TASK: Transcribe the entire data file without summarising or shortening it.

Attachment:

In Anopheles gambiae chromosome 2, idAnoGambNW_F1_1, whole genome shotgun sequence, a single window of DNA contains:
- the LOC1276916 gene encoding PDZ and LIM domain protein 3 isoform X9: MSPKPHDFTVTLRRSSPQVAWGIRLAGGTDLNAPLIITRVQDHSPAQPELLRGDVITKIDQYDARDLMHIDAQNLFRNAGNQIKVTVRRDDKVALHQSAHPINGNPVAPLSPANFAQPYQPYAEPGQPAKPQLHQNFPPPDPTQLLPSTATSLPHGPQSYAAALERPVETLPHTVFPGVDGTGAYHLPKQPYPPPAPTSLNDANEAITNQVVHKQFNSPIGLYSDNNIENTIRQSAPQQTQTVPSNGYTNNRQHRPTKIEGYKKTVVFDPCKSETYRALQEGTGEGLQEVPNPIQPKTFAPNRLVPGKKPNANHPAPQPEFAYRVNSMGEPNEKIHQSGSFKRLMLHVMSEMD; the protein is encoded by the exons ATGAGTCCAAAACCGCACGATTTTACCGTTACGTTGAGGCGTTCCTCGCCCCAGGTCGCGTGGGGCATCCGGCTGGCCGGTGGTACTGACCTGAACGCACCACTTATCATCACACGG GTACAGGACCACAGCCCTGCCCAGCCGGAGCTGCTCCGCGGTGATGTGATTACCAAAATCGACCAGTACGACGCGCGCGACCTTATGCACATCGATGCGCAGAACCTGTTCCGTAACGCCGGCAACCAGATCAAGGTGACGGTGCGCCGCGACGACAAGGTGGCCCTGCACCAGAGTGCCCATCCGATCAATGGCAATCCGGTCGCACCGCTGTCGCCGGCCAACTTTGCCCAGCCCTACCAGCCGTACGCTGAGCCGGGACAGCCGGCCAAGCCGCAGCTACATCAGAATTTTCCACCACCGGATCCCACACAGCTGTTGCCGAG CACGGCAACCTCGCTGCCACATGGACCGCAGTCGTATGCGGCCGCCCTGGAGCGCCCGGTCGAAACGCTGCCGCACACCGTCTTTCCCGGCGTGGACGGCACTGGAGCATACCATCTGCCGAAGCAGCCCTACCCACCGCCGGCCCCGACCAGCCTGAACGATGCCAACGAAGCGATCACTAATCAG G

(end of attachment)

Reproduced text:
In Anopheles gambiae chromosome 2, idAnoGambNW_F1_1, whole genome shotgun sequence, a single window of DNA contains:
- the LOC1276916 gene encoding PDZ and LIM domain protein 3 isoform X9: MSPKPHDFTVTLRRSSPQVAWGIRLAGGTDLNAPLIITRVQDHSPAQPELLRGDVITKIDQYDARDLMHIDAQNLFRNAGNQIKVTVRRDDKVALHQSAHPINGNPVAPLSPANFAQPYQPYAEPGQPAKPQLHQNFPPPDPTQLLPSTATSLPHGPQSYAAALERPVETLPHTVFPGVDGTGAYHLPKQPYPPPAPTSLNDANEAITNQVVHKQFNSPIGLYSDNNIENTIRQSAPQQTQTVPSNGYTNNRQHRPTKIEGYKKTVVFDPCKSETYRALQEGTGEGLQEVPNPIQPKTFAPNRLVPGKKPNANHPAPQPEFAYRVNSMGEPNEKIHQSGSFKRLMLHVMSEMD; the protein is encoded by the exons ATGAGTCCAAAACCGCACGATTTTACCGTTACGTTGAGGCGTTCCTCGCCCCAGGTCGCGTGGGGCATCCGGCTGGCCGGTGGTACTGACCTGAACGCACCACTTATCATCACACGG GTACAGGACCACAGCCCTGCCCAGCCGGAGCTGCTCCGCGGTGATGTGATTACCAAAATCGACCAGTACGACGCGCGCGACCTTATGCACATCGATGCGCAGAACCTGTTCCGTAACGCCGGCAACCAGATCAAGGTGACGGTGCGCCGCGACGACAAGGTGGCCCTGCACCAGAGTGCCCATCCGATCAATGGCAATCCGGTCGCACCGCTGTCGCCGGCCAACTTTGCCCAGCCCTACCAGCCGTACGCTGAGCCGGGACAGCCGGCCAAGCCGCAGCTACATCAGAATTTTCCACCACCGGATCCCACACAGCTGTTGCCGAG CACGGCAACCTCGCTGCCACATGGACCGCAGTCGTATGCGGCCGCCCTGGAGCGCCCGGTCGAAACGCTGCCGCACACCGTCTTTCCCGGCGTGGACGGCACTGGAGCATACCATCTGCCGAAGCAGCCCTACCCACCGCCGGCCCCGACCAGCCTGAACGATGCCAACGAAGCGATCACTAATCAG G